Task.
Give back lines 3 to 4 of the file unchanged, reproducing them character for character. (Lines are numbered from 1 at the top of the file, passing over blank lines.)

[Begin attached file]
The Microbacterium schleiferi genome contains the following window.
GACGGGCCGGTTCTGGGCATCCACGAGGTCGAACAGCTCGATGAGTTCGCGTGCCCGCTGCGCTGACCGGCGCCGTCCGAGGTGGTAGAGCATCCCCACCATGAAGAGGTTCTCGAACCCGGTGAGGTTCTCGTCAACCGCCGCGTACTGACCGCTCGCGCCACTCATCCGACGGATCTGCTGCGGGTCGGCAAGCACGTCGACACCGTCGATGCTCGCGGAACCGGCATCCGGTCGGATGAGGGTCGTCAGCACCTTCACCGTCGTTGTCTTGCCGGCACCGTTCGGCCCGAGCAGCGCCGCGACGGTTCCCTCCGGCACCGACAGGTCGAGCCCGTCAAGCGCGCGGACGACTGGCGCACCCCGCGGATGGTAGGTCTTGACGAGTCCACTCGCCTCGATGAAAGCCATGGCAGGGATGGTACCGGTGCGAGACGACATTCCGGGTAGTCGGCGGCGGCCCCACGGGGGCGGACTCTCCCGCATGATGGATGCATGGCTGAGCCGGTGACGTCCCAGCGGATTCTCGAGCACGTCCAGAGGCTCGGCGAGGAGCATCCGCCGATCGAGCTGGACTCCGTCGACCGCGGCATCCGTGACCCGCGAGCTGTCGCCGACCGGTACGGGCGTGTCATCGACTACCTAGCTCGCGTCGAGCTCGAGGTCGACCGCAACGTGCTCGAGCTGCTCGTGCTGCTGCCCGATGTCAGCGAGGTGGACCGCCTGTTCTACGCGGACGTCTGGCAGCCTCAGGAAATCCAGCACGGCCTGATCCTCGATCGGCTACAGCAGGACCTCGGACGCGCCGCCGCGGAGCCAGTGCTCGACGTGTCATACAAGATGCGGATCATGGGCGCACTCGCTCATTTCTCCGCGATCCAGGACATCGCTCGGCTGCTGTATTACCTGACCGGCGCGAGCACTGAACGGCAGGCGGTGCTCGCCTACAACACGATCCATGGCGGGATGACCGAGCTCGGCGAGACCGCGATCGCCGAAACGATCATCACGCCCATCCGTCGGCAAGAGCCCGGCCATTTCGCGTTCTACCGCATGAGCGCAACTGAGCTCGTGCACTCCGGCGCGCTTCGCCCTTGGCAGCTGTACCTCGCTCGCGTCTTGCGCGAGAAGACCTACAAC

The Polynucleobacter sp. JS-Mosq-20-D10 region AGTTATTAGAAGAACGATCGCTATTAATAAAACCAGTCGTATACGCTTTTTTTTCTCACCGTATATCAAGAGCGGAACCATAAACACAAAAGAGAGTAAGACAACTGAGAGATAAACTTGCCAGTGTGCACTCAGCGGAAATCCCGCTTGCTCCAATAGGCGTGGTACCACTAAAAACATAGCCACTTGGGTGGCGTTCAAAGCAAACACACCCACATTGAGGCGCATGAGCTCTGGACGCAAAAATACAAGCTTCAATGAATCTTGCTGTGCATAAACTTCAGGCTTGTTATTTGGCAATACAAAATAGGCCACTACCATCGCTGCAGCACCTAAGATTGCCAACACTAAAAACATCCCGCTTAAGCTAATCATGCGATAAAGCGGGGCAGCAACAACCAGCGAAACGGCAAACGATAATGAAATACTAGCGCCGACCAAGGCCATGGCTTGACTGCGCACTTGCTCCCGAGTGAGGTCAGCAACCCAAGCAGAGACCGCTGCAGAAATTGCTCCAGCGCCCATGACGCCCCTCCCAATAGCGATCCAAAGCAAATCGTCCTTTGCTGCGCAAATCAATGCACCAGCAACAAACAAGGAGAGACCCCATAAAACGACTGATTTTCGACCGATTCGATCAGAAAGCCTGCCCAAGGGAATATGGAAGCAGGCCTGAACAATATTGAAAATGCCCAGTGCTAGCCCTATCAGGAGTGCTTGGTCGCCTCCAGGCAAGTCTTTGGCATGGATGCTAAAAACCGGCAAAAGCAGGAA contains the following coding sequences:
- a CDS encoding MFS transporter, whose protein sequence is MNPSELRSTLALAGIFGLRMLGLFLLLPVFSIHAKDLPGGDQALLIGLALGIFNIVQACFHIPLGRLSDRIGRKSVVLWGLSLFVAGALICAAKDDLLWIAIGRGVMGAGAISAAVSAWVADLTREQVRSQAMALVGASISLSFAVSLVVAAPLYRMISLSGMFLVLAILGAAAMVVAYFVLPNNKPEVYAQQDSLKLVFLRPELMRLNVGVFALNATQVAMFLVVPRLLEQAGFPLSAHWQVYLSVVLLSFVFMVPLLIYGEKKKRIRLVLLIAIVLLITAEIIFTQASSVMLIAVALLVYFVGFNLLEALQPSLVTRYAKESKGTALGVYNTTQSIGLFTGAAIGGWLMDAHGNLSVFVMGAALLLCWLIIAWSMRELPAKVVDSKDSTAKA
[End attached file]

The Polynucleobacter sp. JS-Mosq-20-D10 region AGTTATTAGAAGAACGATCGCTATTAATAAAACCAGTCGTATACGCTTTTTTTTCTCACCGTATATCAAGAGCGGAACCATAAACACAAAAGAGAGTAAGACAACTGAGAGATAAACTTGCCAGTGTGCACTCAGCGGAAATCCCGCTTGCTCCAATAGGCGTGGTACCACTAAAAACATAGCCACTTGGGTGGCGTTCAAAGCAAACACACCCACATTGAGGCGCATGAGCTCTGGACGCAAAAATACAAGCTTCAATGAATCTTGCTGTGCATAAACTTCAGGCTTGTTATTTGGCAATACAAAATAGGCCACTACCATCGCTGCAGCACCTAAGATTGCCAACACTAAAAACATCCCGCTTAAGCTAATCATGCGATAAAGCGGGGCAGCAACAACCAGCGAAACGGCAAACGATAATGAAATACTAGCGCCGACCAAGGCCATGGCTTGACTGCGCACTTGCTCCCGAGTGAGGTCAGCAACCCAAGCAGAGACCGCTGCAGAAATTGCTCCAGCGCCCATGACGCCCCTCCCAATAGCGATCCAAAGCAAATCGTCCTTTGCTGCGCAAATCAATGCACCAGCAACAAACAAGGAGAGACCCCATAAAACGACTGATTTTCGACCGATTCGATCAGAAAGCCTGCCCAAGGGAATATGGAAGCAGGCCTGAACAATATTGAAAATGCCCAGTGCTAGCCCTATCAGGAGTGCTTGGTCGCCTCCAGGCAAGTCTTTGGCATGGATGCTAAAAACCGGCAAAAGCAGGAA contains the following coding sequences:
- a CDS encoding MFS transporter, whose protein sequence is MNPSELRSTLALAGIFGLRMLGLFLLLPVFSIHAKDLPGGDQALLIGLALGIFNIVQACFHIPLGRLSDRIGRKSVVLWGLSLFVAGALICAAKDDLLWIAIGRGVMGAGAISAAVSAWVADLTREQVRSQAMALVGASISLSFAVSLVVAAPLYRMISLSGMFLVLAILGAAAMVVAYFVLPNNKPEVYAQQDSLKLVFLRPELMRLNVGVFALNATQVAMFLVVPRLLEQAGFPLSAHWQVYLSVVLLSFVFMVPLLIYGEKKKRIRLVLLIAIVLLITAEIIFTQASSVMLIAVALLVYFVGFNLLEALQPSLVTRYAKESKGTALGVYNTTQSIGLFTGAAIGGWLMDAHGNLSVFVMGAALLLCWLIIAWSMRELPAKVVDSKDSTAKA